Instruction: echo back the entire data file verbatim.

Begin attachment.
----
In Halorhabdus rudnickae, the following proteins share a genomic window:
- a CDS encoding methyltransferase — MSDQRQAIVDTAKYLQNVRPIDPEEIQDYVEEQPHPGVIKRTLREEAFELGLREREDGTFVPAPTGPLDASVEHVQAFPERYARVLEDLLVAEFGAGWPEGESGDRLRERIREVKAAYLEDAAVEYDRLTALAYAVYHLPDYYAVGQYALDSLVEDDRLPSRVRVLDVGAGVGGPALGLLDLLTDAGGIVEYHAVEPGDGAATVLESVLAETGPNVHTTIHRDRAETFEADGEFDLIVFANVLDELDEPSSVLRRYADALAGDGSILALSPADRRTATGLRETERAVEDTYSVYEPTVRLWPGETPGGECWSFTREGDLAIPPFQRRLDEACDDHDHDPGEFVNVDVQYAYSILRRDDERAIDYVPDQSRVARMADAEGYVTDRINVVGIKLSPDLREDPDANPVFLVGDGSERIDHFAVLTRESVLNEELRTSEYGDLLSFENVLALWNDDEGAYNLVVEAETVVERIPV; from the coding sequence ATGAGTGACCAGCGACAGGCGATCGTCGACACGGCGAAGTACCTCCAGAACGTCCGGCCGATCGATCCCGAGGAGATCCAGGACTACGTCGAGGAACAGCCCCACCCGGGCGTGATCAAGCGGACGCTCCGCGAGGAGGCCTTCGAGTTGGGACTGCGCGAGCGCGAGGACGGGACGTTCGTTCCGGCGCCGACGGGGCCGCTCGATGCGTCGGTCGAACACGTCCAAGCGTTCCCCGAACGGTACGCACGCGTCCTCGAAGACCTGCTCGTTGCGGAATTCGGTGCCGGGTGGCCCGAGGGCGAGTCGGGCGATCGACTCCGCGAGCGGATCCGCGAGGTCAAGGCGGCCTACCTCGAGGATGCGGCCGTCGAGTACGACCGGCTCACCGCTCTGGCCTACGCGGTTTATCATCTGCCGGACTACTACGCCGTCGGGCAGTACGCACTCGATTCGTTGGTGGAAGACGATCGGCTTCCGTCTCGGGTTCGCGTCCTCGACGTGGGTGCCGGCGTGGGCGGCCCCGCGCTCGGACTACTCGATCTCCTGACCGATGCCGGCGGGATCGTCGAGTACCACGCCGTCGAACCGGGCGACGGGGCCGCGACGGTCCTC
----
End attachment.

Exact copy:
In Halorhabdus rudnickae, the following proteins share a genomic window:
- a CDS encoding methyltransferase — MSDQRQAIVDTAKYLQNVRPIDPEEIQDYVEEQPHPGVIKRTLREEAFELGLREREDGTFVPAPTGPLDASVEHVQAFPERYARVLEDLLVAEFGAGWPEGESGDRLRERIREVKAAYLEDAAVEYDRLTALAYAVYHLPDYYAVGQYALDSLVEDDRLPSRVRVLDVGAGVGGPALGLLDLLTDAGGIVEYHAVEPGDGAATVLESVLAETGPNVHTTIHRDRAETFEADGEFDLIVFANVLDELDEPSSVLRRYADALAGDGSILALSPADRRTATGLRETERAVEDTYSVYEPTVRLWPGETPGGECWSFTREGDLAIPPFQRRLDEACDDHDHDPGEFVNVDVQYAYSILRRDDERAIDYVPDQSRVARMADAEGYVTDRINVVGIKLSPDLREDPDANPVFLVGDGSERIDHFAVLTRESVLNEELRTSEYGDLLSFENVLALWNDDEGAYNLVVEAETVVERIPV; from the coding sequence ATGAGTGACCAGCGACAGGCGATCGTCGACACGGCGAAGTACCTCCAGAACGTCCGGCCGATCGATCCCGAGGAGATCCAGGACTACGTCGAGGAACAGCCCCACCCGGGCGTGATCAAGCGGACGCTCCGCGAGGAGGCCTTCGAGTTGGGACTGCGCGAGCGCGAGGACGGGACGTTCGTTCCGGCGCCGACGGGGCCGCTCGATGCGTCGGTCGAACACGTCCAAGCGTTCCCCGAACGGTACGCACGCGTCCTCGAAGACCTGCTCGTTGCGGAATTCGGTGCCGGGTGGCCCGAGGGCGAGTCGGGCGATCGACTCCGCGAGCGGATCCGCGAGGTCAAGGCGGCCTACCTCGAGGATGCGGCCGTCGAGTACGACCGGCTCACCGCTCTGGCCTACGCGGTTTATCATCTGCCGGACTACTACGCCGTCGGGCAGTACGCACTCGATTCGTTGGTGGAAGACGATCGGCTTCCGTCTCGGGTTCGCGTCCTCGACGTGGGTGCCGGCGTGGGCGGCCCCGCGCTCGGACTACTCGATCTCCTGACCGATGCCGGCGGGATCGTCGAGTACCACGCCGTCGAACCGGGCGACGGGGCCGCGACGGTCCTC